The Nowhere Men: Basketball Nomads Chase Dreams in Canada's Startup Pro League

By Doucette, Keith | The Canadian Press, February 8, 2016 | Go to article overview

The Nowhere Men: Basketball Nomads Chase Dreams in Canada's Startup Pro League


Doucette, Keith, The Canadian Press


Nowhere men: Chasing hoop dreams in Canada

--

HALIFAX - Since he turned pro eight years ago, Arizona-native Gabe Freeman has gotten around: He has played in Mexico, the Philippines, and in Rochester, N.Y.

Now, the slashing, athletic forward plays for the Saint John Mill Rats of the startup National Basketball League of Canada, where eight teams in two divisions based in southern Ontario and the Maritimes struggle for recognition and ultimately survival.

"This is a grind, man," the 2011 league MVP said following a recent game against the Halifax Hurricanes.

Freeman is typical of the many players sweating it out several rungs below basketball's top tier -- good enough to play professionally, but in medium-to-small centres like Charlottetown, Saint John, N.B., and Orangeville, Ont.

It's a universe away from the elite players gathering in Toronto this weekend for the NBA All-Star game, where even the losers earned US$25,000 last year for the single game, according to the NBA collective agreement.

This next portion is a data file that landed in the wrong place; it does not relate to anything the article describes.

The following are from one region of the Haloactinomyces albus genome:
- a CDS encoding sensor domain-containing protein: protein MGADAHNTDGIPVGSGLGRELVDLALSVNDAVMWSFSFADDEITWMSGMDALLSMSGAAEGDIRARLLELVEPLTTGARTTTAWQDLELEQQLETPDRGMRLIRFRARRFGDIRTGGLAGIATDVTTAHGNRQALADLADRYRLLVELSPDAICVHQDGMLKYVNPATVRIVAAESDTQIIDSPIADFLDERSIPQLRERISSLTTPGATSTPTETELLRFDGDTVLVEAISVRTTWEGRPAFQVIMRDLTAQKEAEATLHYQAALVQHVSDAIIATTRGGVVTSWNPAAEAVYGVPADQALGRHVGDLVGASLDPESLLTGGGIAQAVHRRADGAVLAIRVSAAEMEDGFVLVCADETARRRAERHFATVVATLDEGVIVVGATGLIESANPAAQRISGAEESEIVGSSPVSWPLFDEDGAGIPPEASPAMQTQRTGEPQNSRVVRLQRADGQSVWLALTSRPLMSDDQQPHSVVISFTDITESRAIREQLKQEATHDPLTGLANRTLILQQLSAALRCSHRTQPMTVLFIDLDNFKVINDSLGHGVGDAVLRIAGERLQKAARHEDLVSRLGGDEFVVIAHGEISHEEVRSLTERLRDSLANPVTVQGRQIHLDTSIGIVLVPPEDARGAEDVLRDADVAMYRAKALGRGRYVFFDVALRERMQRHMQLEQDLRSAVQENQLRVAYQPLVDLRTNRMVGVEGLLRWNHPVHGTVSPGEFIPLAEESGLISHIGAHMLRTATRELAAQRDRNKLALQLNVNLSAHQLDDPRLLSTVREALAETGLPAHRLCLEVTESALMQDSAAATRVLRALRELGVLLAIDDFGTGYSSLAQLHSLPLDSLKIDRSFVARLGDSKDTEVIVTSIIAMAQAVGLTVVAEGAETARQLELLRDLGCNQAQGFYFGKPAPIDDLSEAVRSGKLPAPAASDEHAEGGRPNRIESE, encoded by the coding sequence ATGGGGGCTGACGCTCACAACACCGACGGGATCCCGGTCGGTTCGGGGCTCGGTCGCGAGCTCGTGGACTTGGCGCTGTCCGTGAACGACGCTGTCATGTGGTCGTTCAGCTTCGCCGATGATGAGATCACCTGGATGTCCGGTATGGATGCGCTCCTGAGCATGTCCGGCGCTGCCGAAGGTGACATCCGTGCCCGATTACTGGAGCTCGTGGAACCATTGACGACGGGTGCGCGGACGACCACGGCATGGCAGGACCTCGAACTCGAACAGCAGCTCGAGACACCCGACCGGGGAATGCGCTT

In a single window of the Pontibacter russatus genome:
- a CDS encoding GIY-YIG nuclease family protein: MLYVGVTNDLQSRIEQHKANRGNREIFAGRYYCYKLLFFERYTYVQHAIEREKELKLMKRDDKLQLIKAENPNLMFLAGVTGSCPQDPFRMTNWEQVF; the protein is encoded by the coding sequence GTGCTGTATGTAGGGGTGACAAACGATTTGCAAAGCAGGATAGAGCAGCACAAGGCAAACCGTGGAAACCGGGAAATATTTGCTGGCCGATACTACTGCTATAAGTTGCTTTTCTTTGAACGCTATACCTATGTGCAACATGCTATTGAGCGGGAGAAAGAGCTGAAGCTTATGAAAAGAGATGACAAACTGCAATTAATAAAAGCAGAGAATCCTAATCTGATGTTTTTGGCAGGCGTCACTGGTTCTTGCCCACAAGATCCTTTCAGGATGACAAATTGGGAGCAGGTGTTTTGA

NBA teams have a salary cap of US$70 million this season.

In the NBL, teams have a salary cap of $150,000 per 12-man squad.

In places like London, Ont., basketball nomads like Freeman, 30, test their mettle in an effort to keep their hoop dreams alive.

"Any time you can play basketball and you are getting paid for it, you have not too much to complain about," said Halifax Hurricanes guard Cliff Clinkscales. The 31-year-old from Queens, N.Y., is playing in his third season in Canada after previous stops in the NBA Development League.

Freeman is doing his second stint in the NBL after previously playing for the London Lightning.

The action on this night featured a silky smooth performance by Freeman, who at times seemed to glide through the Hurricanes defence at will.

By game's end his 22 points was second only to the 26 scored by teammate Johnny Mayhane, whose hot shooting helped the New Brunswick club easily outdistance their division rivals.

It would be clear to any observer that these guys can play, yet the league is home to players, mostly Americans, who are destined to travel basketball's global food chain.

Many have played in leagues around the world, from southeast Asia and Europe to South America and Mexico, and for most the journey has been as distant from multi-million-dollar paydays and travel by chartered jets as you can get.

"You've really got to love this game to do what we do," said Freeman. …

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